Craig Wright Can Appeal Satoshi Defamation Finding, Norwegian Court Rules

An Oslo judge in October ruled Twitter user Hodlonaut had been within his rights to post 2019 tweets calling Wright a "fraud" and "scammer."

AccessTimeIconDec 23, 2022 at 3:44 p.m. UTC
Updated Dec 23, 2022 at 8:52 p.m. UTC

Craig Wright has been given permission to appeal a Norwegian court ruling concerning his claim to be Satoshi Nakomoto, founder of Bitcoin, CoinDesk has been told.

In October, Judge Helen Engebrigtsen of the Oslo District Court ruled that Magnus Granath (who goes by the Twitter handle Hodlonaut) had been entitled to post tweets in 2019 calling Wright a “fraud” and a “scammer” for saying he was the true founder of Bitcoin.

Wright’s right to protest that ruling has now been upheld by the Norwegian Court of Appeal, lawyers involved in the case have told CoinDesk, offering yet another twist in an already tangled series of legal cases.

“For Dr. Wright, this decision means that the Court of Appeals will hear his case and render its own independent decision,” Wright’s attorney, Halvor Manshaus, told CoinDesk in a statement.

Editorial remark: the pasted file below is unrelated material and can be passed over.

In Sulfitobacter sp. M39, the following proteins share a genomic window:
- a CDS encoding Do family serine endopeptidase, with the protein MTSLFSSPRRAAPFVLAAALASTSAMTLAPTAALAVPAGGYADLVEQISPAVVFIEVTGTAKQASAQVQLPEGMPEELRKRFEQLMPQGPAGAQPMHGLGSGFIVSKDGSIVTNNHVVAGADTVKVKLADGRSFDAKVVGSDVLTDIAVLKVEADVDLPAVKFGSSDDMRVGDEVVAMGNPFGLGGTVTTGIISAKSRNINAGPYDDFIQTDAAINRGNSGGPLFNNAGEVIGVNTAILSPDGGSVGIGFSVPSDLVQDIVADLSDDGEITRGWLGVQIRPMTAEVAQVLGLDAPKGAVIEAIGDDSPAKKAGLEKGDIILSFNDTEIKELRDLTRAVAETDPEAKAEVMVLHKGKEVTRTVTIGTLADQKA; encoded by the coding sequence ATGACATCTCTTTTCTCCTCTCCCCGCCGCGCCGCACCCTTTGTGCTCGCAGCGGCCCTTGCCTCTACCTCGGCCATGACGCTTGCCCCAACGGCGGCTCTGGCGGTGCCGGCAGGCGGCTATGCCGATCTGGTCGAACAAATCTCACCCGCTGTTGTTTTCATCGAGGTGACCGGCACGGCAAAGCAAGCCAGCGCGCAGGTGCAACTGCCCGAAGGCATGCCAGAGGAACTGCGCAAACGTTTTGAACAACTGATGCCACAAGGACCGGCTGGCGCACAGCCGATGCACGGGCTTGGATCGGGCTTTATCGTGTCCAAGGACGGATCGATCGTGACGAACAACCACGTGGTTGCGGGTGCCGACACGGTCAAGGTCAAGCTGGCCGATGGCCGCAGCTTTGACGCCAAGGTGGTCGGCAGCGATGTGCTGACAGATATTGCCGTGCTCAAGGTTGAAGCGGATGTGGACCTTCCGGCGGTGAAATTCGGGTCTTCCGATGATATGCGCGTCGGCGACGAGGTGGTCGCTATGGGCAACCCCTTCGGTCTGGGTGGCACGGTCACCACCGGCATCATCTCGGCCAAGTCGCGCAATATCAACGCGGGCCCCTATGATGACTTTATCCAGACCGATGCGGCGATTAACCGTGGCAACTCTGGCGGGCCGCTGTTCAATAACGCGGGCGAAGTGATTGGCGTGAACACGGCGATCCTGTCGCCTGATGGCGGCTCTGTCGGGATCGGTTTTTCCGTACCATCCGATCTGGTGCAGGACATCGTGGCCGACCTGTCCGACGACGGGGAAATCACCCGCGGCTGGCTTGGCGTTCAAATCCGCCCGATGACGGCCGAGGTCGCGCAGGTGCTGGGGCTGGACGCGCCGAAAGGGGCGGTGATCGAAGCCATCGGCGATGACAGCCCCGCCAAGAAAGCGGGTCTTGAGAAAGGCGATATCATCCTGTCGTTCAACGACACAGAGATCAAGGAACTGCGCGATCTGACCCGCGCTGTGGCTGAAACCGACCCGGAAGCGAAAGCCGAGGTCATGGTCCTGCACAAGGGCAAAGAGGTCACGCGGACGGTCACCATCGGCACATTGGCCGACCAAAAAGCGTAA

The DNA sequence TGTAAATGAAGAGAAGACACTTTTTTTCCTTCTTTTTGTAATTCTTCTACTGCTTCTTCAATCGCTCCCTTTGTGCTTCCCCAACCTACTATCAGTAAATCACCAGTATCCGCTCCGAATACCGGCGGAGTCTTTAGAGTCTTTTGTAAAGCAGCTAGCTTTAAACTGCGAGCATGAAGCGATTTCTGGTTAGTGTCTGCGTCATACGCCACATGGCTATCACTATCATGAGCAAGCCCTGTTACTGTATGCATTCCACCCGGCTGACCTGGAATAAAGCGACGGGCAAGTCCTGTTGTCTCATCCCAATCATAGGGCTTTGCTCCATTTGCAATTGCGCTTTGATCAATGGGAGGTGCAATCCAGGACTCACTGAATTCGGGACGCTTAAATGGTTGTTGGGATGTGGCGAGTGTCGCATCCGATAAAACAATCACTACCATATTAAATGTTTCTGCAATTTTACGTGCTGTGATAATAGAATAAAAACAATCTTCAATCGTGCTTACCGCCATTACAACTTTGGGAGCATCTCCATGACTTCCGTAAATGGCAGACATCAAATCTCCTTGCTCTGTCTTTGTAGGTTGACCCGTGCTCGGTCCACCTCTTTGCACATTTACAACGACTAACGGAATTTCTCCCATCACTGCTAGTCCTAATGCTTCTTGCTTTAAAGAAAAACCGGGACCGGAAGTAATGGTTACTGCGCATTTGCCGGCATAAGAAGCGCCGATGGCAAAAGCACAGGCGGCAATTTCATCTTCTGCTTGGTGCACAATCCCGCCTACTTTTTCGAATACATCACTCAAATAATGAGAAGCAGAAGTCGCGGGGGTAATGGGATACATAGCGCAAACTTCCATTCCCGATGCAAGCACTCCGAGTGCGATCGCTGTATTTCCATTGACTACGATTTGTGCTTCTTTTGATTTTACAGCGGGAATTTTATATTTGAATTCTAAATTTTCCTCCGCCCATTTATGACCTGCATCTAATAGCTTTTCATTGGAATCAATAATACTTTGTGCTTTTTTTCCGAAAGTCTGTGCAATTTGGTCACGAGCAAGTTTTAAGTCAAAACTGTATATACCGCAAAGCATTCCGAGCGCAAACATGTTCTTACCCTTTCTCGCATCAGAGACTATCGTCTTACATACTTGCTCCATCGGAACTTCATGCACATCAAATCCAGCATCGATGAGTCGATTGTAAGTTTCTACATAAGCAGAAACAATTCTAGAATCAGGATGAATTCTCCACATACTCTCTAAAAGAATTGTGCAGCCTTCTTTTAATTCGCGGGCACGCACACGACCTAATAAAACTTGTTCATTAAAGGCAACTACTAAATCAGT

“The case involves other non-economic interest, aside from just the monetary claims, and may also raise important legal principles for the court to address,” Manshaus, a partner at Oslo practice Schjødt, added. The lawyer cited such issues as “defamation, protection of the personal sphere and harassment.”

Granath’s lawyers, meanwhile, attempted to play down the significance of the decision in a jurisdiction where there is a presumption that any case can be heard twice.

“There is nothing dramatic or unusual about the decision” by the appeals court, said Ørjan Salvesen Haukaas, a partner at DLA Piper, in an email.

Manshaus told CoinDesk back in October of Wright’s intention to appeal, saying that “anonymous online bullying” could have a “chilling effect” on public discourse. Granath (Hodlonaut) hoped to use the Norwegian case to forestall an unfavorable ruling in the U.K., where defamation laws are stricter.

In the U.K., Wright scored a partial legal victory on Wednesday when he was awarded 900,000 pounds (US$1.1 million) in costs in relation to a separate claim made by podcaster Peter McCormack. Wright was previously awarded only nominal damages by U.K. Judge Martin Chamberlain, who said Wright had “put forward deliberately false evidence.”

In her judgment, Engebrigtsen said Granath had “sufficient factual grounds” for his tweets, after witnesses at the trial demonstrated discrepancies in the documents Wright used to prove his claims, such as typefaces that weren’t around in 2008.

In tweets sent on Wednesday, Wright appeared to signal he was giving up on legal attempts to prove he invented Bitcoin.


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Jack Schickler

Jack Schickler was a CoinDesk reporter focused on crypto regulations, based in Brussels, Belgium. He doesn’t own any crypto.